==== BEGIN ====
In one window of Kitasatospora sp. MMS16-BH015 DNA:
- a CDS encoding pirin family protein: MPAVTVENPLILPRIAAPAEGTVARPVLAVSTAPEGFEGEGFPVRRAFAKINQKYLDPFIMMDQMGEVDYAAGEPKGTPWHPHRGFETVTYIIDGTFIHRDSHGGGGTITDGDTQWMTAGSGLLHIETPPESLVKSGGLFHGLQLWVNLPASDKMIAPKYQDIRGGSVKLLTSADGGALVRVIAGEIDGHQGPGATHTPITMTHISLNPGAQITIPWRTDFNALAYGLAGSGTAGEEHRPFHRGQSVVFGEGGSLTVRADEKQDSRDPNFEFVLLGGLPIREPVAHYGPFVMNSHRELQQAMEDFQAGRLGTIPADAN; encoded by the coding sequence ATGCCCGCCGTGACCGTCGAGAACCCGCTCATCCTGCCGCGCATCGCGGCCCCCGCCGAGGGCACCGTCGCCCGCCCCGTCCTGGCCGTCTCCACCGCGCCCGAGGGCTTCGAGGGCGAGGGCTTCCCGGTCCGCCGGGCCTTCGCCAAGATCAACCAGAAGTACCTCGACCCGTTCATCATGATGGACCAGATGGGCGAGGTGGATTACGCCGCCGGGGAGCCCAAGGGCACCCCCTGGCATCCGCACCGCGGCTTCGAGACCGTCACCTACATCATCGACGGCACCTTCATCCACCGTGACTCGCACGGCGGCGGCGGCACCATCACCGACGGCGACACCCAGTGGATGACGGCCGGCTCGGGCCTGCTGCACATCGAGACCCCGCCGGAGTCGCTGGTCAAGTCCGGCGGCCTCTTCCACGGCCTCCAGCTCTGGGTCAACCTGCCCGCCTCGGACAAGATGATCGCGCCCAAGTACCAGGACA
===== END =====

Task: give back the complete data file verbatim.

In one window of Kitasatospora sp. MMS16-BH015 DNA:
- a CDS encoding pirin family protein: MPAVTVENPLILPRIAAPAEGTVARPVLAVSTAPEGFEGEGFPVRRAFAKINQKYLDPFIMMDQMGEVDYAAGEPKGTPWHPHRGFETVTYIIDGTFIHRDSHGGGGTITDGDTQWMTAGSGLLHIETPPESLVKSGGLFHGLQLWVNLPASDKMIAPKYQDIRGGSVKLLTSADGGALVRVIAGEIDGHQGPGATHTPITMTHISLNPGAQITIPWRTDFNALAYGLAGSGTAGEEHRPFHRGQSVVFGEGGSLTVRADEKQDSRDPNFEFVLLGGLPIREPVAHYGPFVMNSHRELQQAMEDFQAGRLGTIPADAN; encoded by the coding sequence ATGCCCGCCGTGACCGTCGAGAACCCGCTCATCCTGCCGCGCATCGCGGCCCCCGCCGAGGGCACCGTCGCCCGCCCCGTCCTGGCCGTCTCCACCGCGCCCGAGGGCTTCGAGGGCGAGGGCTTCCCGGTCCGCCGGGCCTTCGCCAAGATCAACCAGAAGTACCTCGACCCGTTCATCATGATGGACCAGATGGGCGAGGTGGATTACGCCGCCGGGGAGCCCAAGGGCACCCCCTGGCATCCGCACCGCGGCTTCGAGACCGTCACCTACATCATCGACGGCACCTTCATCCACCGTGACTCGCACGGCGGCGGCGGCACCATCACCGACGGCGACACCCAGTGGATGACGGCCGGCTCGGGCCTGCTGCACATCGAGACCCCGCCGGAGTCGCTGGTCAAGTCCGGCGGCCTCTTCCACGGCCTCCAGCTCTGGGTCAACCTGCCCGCCTCGGACAAGATGATCGCGCCCAAGTACCAGGACA